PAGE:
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Canadian export markets are rapidly shrinking

The most recent affect of the shrinking timber market in Canada is that the last of the major Canadian lumber giants, Western Forest Products, has slowed its production and announced temporary curtailments at three of its British Columbia (BC) sawmills. Source: Timberbiz

Demand is down and so its Duke Point sawmill will have two weeks of downtime, its Saltair mill will have one week, and it will also reduce operational hours at its Chemainus mill.

“The temporary production curtailments are necessary due to challenging market conditions,” Don Demens, Western’s President and CEO said.

“The challenge of weak markets is compounded by the disproportionate impacts of softwood lumber duties on high value products, including Western Red Cedar.”

The curtailment is expected to reduce production by approximately 15 million board feet. Western has an annual lumber capacity in excess of 1.1 billion board feet.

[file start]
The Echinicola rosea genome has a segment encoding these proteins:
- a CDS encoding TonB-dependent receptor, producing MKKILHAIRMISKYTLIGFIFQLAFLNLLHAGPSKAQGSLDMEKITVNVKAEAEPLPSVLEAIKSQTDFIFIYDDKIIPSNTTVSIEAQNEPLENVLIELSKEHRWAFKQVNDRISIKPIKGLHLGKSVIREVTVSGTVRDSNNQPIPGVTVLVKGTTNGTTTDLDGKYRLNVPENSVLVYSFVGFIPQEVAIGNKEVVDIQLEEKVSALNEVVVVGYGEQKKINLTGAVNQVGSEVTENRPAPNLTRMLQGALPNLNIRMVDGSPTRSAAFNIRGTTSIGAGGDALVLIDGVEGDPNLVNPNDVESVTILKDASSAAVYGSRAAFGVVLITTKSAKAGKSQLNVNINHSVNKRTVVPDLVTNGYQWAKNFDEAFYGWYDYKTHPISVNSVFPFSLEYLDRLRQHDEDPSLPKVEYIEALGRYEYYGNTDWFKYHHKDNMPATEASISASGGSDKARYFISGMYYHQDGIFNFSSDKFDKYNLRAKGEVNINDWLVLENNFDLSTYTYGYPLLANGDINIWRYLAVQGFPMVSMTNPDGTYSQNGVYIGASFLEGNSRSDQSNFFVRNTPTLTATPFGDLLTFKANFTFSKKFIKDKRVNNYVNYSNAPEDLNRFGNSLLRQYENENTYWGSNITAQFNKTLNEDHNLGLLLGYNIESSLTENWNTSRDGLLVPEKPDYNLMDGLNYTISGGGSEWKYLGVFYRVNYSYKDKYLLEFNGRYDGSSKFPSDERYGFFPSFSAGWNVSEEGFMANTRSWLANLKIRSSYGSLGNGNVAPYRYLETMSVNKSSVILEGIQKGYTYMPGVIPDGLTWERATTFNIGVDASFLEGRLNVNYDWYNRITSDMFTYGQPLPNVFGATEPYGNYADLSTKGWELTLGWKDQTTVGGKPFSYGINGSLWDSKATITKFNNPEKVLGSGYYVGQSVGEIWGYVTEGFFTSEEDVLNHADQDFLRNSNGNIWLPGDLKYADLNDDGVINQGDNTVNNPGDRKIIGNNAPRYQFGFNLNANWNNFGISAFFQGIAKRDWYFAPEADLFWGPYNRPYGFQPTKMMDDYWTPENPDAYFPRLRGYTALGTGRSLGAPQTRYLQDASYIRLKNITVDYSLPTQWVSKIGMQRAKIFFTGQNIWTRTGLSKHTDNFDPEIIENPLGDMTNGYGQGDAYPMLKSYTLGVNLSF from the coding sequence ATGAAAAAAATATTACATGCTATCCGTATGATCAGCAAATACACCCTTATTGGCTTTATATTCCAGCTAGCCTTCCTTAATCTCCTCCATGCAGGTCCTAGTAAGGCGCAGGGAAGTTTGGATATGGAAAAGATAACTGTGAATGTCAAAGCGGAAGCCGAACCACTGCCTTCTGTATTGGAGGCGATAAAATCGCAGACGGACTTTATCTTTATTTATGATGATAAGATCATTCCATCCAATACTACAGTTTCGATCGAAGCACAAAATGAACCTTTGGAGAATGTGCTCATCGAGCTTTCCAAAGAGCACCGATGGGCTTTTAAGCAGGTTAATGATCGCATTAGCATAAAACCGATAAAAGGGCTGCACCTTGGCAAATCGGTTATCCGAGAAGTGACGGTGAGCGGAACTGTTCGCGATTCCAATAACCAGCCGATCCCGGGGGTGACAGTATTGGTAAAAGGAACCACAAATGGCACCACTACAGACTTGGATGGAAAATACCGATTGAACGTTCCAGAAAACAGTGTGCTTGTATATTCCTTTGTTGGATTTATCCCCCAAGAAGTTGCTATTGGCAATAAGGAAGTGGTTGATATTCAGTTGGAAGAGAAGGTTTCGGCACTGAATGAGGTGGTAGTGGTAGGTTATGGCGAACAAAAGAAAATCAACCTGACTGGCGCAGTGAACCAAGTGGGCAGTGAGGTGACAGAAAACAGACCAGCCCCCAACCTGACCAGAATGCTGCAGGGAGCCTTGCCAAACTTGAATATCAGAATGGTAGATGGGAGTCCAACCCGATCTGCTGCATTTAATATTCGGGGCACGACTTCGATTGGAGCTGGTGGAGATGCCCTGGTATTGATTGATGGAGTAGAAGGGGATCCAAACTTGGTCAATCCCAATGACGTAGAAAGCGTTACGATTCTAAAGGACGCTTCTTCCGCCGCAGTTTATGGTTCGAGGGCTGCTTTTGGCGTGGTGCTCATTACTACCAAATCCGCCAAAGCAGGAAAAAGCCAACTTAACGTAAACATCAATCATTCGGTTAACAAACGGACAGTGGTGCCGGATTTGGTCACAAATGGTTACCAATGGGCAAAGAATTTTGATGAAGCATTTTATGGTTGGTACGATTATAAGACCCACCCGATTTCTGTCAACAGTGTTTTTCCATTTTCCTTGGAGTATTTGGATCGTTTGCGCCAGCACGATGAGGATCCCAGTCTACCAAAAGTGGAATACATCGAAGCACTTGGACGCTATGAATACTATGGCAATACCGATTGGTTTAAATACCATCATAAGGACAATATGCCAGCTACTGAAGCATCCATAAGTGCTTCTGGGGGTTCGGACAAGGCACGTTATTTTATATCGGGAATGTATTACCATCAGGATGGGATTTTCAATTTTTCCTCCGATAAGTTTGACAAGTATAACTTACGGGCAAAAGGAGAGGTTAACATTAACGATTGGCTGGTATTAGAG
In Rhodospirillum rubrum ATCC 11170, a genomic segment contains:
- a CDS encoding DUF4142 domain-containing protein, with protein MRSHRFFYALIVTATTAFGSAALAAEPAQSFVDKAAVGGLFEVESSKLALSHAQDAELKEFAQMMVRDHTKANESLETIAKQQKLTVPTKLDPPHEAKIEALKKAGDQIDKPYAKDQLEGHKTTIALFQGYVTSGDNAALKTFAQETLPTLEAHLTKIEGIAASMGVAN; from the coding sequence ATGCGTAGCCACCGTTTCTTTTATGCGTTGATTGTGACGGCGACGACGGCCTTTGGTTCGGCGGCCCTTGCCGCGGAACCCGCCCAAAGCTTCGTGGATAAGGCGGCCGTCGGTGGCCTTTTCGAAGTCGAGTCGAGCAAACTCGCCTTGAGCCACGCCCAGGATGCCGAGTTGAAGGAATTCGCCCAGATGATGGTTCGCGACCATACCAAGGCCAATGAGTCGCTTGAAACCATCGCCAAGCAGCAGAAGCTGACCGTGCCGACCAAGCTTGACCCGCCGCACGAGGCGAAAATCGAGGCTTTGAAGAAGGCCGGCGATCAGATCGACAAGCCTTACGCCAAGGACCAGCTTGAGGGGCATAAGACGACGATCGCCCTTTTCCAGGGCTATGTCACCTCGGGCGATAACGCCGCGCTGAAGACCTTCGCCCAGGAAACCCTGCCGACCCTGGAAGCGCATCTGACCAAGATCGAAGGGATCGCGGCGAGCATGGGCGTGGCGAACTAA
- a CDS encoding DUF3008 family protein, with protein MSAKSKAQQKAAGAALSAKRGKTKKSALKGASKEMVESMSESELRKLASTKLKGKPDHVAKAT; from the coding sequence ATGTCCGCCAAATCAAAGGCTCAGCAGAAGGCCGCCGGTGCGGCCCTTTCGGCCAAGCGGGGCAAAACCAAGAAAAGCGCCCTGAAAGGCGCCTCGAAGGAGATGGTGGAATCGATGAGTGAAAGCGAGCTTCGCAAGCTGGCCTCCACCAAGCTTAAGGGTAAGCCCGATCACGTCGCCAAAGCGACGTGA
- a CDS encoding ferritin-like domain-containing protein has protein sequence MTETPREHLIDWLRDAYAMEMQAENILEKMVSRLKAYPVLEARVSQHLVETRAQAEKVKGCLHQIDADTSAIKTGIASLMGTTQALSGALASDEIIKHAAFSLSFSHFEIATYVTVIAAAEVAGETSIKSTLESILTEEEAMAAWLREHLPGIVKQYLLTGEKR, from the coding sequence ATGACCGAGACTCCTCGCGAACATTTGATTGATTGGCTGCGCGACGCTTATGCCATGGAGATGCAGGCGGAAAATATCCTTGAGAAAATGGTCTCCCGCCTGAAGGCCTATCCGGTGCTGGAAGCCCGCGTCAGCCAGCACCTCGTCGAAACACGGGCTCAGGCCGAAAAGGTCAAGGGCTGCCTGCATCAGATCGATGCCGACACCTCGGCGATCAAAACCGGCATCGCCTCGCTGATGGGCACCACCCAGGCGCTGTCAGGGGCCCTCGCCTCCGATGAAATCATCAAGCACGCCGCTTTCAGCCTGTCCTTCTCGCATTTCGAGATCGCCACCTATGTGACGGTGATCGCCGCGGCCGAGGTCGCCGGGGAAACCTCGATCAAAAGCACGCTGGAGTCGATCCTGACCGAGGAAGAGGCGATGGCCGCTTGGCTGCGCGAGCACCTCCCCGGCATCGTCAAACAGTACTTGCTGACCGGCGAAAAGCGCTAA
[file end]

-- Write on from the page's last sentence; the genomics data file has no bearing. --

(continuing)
Already other companies such as West Fraser, Canfor and Conifex have restricted lumber production due to poor lumber markets, high log costs, log supply issues and falling prices as well as the US import tariffs.

Canfor has reduced operations at all its BC sawmills except its WynnWood operation.

The majority of mills will be curtailed for two weeks or the equivalent, with extended curtailments of four weeks at Houston and Plateau, and six weeks at Mackenzie.

The curtailments are scheduled to run from June 17 through July 26 and are due to very poor lumber markets and the high cost of fibre, which are making the operating conditions in BC uneconomic.

The curtailments will reduce Canfor’s production output by approximately 200 million board feet. Following the previously announced closure of Vavenbyin July, Canfor will have 12 sawmills in Canada, with total annual capacity of approximately 3.55 billion board feet.

In October 2018, British Columbia exported around 514 million board feet to the US, that was down from 645 million board feet the year before.